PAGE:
New Delhi | Two cyclone risk mitigation projects to the tune of Rs 4,693 crore was today approved by the government to address the vulnerability of coastal communities. The Union Cabinet, chaired by Prime Minister Narendra Modi, gave its approval to the revised cost estimates for Phase-I of the centrally-sponsored scheme of National Cyclone Risk Mitigation Project for Andhra Pradesh and Odisha.
The original cost has been enhanced by Rs 835 crore to Rs 2331.71 crore from Rs 1496.71 crore. This will address the vulnerability of coastal communities to cyclone. This section of the population is generally poor and from the weaker sections of society, an official statement said. The central government will provide financial assistance equivalent to Rs 1843.94 crore through a World Bank loan.
The remaining amount of Rs 487.77 crore will be contributed by the governments of Andhra Pradesh and Odisha. The Union Cabinet also gave its approval for the National Cyclone Risk Mitigation Project (NCRMP) Phase-II. The second phase will be implemented in Goa, Gujarat, Karnataka, Kerala, Maharashtra and West Bengal with World Bank Assistance at a total cost Rs 2361.35 crore to address the vulnerability of the coastal community to cyclone.
For NCRMP Phase-II, the central government will provide financial assistance equivalent to Rs 1881.20 crore through a World Bank loan. The remaining amount of Rs 480.15 crore will be provided by governments of Goa, Gujarat, Karnataka, Kerala, Maharashtra and West Bengal. The broad objectives of the projects are to provide cyclone forecasting, tracking and warning systems, cyclone risk mitigation and capacity-building in multi-hazard risk management.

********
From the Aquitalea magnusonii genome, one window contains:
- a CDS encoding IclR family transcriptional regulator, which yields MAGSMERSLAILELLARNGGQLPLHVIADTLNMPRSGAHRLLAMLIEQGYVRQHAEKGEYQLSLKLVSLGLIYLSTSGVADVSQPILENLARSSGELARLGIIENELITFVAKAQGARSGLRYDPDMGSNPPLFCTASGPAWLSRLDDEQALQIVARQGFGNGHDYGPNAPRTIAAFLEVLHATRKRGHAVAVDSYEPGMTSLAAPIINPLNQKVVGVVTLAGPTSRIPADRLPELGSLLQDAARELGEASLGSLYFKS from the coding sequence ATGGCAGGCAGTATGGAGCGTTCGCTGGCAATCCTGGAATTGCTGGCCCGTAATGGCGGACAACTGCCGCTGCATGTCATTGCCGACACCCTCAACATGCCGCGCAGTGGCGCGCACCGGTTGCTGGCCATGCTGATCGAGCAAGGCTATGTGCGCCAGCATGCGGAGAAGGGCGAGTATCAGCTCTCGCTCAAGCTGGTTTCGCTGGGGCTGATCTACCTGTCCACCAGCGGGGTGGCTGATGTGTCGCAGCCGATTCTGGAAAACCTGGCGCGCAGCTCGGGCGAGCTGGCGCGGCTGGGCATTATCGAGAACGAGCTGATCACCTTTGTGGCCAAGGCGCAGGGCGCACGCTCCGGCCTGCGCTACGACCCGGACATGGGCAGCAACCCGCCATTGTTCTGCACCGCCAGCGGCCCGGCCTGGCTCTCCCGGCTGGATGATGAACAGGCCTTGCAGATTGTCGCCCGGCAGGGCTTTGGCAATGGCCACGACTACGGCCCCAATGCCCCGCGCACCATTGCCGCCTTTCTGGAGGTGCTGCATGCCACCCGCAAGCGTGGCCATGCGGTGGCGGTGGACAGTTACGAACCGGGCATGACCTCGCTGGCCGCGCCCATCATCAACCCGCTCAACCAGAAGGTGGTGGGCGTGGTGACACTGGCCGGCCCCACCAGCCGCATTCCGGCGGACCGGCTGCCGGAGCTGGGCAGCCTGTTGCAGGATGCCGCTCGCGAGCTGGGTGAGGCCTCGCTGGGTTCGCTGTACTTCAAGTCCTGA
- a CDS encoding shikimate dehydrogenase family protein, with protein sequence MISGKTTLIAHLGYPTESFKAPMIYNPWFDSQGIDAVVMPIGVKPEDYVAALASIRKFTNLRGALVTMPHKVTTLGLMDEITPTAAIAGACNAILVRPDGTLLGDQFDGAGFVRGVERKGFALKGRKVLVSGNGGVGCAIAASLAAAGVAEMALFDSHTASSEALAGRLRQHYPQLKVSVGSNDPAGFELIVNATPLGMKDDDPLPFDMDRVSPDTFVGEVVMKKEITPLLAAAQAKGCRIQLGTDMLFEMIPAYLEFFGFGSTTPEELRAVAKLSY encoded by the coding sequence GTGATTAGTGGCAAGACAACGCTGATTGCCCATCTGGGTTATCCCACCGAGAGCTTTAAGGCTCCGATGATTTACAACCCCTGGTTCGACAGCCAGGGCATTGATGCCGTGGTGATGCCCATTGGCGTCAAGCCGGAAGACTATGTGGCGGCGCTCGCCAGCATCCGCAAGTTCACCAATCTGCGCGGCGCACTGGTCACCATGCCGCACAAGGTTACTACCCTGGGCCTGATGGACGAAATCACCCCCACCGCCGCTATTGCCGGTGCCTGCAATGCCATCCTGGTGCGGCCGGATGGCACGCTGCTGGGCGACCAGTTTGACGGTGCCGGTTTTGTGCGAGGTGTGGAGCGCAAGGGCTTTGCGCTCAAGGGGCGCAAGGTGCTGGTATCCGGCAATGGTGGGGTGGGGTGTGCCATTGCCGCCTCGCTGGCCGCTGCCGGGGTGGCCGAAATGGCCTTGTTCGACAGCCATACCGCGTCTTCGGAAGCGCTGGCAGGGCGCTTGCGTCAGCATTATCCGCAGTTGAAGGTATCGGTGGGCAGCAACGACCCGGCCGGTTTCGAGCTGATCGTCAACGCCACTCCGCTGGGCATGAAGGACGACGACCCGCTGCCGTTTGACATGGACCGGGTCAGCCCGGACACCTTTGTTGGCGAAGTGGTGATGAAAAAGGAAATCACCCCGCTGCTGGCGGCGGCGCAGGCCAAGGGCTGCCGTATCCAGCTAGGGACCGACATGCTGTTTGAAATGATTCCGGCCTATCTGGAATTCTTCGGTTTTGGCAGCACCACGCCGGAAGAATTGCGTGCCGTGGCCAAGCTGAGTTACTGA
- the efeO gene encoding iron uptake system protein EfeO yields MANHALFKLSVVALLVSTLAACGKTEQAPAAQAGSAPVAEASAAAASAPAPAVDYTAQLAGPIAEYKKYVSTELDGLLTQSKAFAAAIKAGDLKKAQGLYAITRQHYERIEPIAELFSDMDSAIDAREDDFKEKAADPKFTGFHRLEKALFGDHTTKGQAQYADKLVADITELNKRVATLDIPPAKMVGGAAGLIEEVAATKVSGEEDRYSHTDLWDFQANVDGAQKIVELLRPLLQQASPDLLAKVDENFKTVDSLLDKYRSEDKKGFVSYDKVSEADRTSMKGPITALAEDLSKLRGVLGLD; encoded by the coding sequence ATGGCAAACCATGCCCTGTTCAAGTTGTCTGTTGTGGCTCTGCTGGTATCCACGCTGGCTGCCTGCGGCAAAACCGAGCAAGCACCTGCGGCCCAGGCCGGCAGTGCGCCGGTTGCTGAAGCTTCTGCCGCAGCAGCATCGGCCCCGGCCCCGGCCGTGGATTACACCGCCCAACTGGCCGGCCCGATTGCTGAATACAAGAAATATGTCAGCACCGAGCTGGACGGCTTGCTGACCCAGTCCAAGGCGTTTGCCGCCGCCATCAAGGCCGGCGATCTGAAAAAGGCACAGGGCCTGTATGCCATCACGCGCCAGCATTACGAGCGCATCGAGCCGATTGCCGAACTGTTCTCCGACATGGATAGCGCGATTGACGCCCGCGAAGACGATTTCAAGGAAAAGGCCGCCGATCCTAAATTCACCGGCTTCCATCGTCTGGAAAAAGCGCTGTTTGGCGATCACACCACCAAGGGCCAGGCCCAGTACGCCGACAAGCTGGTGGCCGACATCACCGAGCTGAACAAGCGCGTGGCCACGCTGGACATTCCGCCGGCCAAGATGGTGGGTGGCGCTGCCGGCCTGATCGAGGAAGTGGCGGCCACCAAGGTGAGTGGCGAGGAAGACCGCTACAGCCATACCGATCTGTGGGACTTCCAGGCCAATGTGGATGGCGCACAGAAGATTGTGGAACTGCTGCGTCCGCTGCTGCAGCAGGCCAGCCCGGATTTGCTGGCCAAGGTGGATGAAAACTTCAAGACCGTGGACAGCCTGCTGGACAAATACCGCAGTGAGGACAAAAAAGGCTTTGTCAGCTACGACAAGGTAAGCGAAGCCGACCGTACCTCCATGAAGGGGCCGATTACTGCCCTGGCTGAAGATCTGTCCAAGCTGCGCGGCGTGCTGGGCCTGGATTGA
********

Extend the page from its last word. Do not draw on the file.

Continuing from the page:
Major infrastructure which will be constructed under the project includes multipurpose cyclone shelters, access roads, saline embankments and underground cabling. The investments proposed in the states would strengthen the infrastructure for protection of the coastal community and their evacuation, greater accessibility, improved warning dissemination and quicker response.
Approximately, 5,700km out of around 7,516km of India’s coastline, its flat terrain and high population density are extremely vulnerable to cyclones and associated hazards such as storm surges, high winds and heavy rainfall. About 40 per cent of total population in the maritime states lives within 100 km of the coastlines. Recurrent cyclones account for a large number of deaths, loss of livelihood opportunities, loss of public and private property, and severe damage to infrastructure.
Subscribe to our email newsletter.